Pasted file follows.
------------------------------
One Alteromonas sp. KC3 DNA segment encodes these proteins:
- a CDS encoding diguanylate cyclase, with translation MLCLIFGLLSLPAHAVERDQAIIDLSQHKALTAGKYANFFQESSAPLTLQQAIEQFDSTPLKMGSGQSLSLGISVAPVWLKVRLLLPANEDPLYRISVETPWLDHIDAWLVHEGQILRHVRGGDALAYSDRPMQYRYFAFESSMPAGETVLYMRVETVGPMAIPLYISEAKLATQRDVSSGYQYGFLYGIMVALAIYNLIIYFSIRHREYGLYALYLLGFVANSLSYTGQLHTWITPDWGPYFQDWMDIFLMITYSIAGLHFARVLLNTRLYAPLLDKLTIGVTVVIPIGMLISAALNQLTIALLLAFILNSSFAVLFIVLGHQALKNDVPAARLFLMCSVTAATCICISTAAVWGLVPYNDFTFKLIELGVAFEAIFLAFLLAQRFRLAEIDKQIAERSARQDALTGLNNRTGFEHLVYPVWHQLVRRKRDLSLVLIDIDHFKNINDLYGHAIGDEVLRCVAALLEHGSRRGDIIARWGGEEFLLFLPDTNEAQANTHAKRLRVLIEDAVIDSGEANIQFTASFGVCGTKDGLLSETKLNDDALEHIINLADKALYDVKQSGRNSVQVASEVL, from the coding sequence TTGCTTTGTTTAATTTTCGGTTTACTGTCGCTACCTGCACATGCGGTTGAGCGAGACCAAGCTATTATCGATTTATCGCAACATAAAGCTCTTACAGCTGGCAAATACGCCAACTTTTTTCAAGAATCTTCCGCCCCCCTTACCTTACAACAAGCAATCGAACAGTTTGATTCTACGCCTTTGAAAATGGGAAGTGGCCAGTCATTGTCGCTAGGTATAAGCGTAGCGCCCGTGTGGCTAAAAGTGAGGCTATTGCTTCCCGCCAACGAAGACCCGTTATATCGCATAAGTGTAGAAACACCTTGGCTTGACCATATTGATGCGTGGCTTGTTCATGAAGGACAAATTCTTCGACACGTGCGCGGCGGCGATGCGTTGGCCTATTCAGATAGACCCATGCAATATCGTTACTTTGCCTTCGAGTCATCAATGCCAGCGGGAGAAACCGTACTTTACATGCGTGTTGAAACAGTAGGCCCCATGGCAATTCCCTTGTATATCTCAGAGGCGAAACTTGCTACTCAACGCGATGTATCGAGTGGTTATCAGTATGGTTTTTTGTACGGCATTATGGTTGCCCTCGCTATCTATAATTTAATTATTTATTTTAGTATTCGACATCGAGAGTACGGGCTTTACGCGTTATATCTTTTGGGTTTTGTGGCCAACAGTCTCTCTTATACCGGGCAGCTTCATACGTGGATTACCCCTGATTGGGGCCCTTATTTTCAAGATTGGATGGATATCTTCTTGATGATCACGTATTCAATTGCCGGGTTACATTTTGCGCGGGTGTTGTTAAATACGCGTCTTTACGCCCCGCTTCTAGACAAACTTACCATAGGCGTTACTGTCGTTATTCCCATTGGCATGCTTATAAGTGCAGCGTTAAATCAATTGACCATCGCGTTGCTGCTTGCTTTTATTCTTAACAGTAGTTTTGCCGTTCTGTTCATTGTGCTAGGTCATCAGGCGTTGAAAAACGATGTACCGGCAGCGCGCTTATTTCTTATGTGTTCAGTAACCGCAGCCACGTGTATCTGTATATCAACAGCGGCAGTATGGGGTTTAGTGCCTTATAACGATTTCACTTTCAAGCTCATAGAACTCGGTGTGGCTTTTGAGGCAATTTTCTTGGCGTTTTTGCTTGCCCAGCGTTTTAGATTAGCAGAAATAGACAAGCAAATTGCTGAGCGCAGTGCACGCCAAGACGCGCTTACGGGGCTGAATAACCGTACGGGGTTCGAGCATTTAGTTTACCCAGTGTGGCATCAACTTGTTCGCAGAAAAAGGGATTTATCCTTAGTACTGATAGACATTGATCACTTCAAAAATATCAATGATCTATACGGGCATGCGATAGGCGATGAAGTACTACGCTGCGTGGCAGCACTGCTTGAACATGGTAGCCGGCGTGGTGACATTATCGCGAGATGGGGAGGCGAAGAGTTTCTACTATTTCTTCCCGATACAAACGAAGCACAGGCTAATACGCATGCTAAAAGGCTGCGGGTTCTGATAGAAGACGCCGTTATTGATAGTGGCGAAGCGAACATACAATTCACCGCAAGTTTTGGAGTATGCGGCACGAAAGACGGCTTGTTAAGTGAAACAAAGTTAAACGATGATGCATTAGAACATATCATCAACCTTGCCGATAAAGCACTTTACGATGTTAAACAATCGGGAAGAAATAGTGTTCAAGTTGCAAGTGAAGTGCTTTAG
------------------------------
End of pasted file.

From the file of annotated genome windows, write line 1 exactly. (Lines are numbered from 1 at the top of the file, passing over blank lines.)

One Alteromonas sp. KC3 DNA segment encodes these proteins: